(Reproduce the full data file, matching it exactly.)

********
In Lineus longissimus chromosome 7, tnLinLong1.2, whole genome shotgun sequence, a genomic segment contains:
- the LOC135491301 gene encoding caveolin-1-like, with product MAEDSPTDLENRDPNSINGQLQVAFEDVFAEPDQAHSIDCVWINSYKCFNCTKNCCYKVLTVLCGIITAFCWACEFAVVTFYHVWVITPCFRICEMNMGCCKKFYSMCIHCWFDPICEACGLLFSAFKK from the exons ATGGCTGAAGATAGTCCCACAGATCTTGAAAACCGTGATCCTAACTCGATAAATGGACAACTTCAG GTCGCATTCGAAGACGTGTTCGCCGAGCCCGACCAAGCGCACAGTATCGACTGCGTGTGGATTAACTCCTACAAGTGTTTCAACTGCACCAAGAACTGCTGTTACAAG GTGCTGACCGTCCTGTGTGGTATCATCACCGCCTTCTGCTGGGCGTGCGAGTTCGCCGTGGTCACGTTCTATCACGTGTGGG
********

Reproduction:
In Lineus longissimus chromosome 7, tnLinLong1.2, whole genome shotgun sequence, a genomic segment contains:
- the LOC135491301 gene encoding caveolin-1-like, with product MAEDSPTDLENRDPNSINGQLQVAFEDVFAEPDQAHSIDCVWINSYKCFNCTKNCCYKVLTVLCGIITAFCWACEFAVVTFYHVWVITPCFRICEMNMGCCKKFYSMCIHCWFDPICEACGLLFSAFKK from the exons ATGGCTGAAGATAGTCCCACAGATCTTGAAAACCGTGATCCTAACTCGATAAATGGACAACTTCAG GTCGCATTCGAAGACGTGTTCGCCGAGCCCGACCAAGCGCACAGTATCGACTGCGTGTGGATTAACTCCTACAAGTGTTTCAACTGCACCAAGAACTGCTGTTACAAG GTGCTGACCGTCCTGTGTGGTATCATCACCGCCTTCTGCTGGGCGTGCGAGTTCGCCGTGGTCACGTTCTATCACGTGTGGG